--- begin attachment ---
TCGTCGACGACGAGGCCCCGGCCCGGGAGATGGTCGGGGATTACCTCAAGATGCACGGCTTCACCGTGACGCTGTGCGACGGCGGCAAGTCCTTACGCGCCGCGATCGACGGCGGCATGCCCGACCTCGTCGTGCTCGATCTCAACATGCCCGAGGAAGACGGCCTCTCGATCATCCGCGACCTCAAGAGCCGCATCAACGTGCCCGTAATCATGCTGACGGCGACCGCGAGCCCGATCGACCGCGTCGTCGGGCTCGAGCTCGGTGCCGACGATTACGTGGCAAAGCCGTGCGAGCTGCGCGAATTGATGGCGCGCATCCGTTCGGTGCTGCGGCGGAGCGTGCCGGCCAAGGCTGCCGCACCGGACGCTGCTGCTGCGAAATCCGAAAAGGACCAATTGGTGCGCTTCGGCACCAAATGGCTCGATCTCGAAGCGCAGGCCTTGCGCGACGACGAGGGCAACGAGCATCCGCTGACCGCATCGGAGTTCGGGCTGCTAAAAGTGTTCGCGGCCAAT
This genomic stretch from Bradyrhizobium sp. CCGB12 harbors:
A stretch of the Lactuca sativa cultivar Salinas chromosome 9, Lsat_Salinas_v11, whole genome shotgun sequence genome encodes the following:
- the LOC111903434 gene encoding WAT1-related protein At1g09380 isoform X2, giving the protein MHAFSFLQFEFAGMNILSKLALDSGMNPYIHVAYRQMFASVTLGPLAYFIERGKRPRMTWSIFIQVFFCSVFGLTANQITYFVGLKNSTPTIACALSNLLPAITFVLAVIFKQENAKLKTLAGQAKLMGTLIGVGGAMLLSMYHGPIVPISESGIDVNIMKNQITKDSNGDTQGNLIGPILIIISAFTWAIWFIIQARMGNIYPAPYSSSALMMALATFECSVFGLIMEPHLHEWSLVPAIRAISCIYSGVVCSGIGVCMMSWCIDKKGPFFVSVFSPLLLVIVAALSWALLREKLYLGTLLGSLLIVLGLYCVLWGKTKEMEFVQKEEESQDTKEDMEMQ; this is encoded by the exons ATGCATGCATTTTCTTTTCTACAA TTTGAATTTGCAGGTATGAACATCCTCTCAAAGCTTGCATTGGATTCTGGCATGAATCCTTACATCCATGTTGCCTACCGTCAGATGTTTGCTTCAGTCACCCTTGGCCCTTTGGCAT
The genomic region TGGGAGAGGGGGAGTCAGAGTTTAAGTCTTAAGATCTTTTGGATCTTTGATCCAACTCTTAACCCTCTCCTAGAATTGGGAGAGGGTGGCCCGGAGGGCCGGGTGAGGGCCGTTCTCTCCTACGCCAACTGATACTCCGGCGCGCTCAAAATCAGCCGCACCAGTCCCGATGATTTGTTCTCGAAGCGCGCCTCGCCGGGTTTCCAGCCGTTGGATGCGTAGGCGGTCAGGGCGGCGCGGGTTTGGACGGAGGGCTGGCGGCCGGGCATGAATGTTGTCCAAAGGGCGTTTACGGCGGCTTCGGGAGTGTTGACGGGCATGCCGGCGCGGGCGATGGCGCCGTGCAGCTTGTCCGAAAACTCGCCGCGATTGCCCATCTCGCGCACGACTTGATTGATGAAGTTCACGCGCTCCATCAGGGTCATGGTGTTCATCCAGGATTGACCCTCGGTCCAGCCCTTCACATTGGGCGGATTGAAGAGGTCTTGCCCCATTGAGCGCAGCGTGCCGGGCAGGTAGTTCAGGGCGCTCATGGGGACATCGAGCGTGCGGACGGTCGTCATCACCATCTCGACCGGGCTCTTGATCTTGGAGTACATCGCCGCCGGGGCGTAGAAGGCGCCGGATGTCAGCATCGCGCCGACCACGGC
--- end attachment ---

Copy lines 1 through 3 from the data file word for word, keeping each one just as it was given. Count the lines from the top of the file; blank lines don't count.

TCGTCGACGACGAGGCCCCGGCCCGGGAGATGGTCGGGGATTACCTCAAGATGCACGGCTTCACCGTGACGCTGTGCGACGGCGGCAAGTCCTTACGCGCCGCGATCGACGGCGGCATGCCCGACCTCGTCGTGCTCGATCTCAACATGCCCGAGGAAGACGGCCTCTCGATCATCCGCGACCTCAAGAGCCGCATCAACGTGCCCGTAATCATGCTGACGGCGACCGCGAGCCCGATCGACCGCGTCGTCGGGCTCGAGCTCGGTGCCGACGATTACGTGGCAAAGCCGTGCGAGCTGCGCGAATTGATGGCGCGCATCCGTTCGGTGCTGCGGCGGAGCGTGCCGGCCAAGGCTGCCGCACCGGACGCTGCTGCTGCGAAATCCGAAAAGGACCAATTGGTGCGCTTCGGCACCAAATGGCTCGATCTCGAAGCGCAGGCCTTGCGCGACGACGAGGGCAACGAGCATCCGCTGACCGCATCGGAGTTCGGGCTGCTAAAAGTGTTCGCGGCCAAT
This genomic stretch from Bradyrhizobium sp. CCGB12 harbors:
A stretch of the Lactuca sativa cultivar Salinas chromosome 9, Lsat_Salinas_v11, whole genome shotgun sequence genome encodes the following: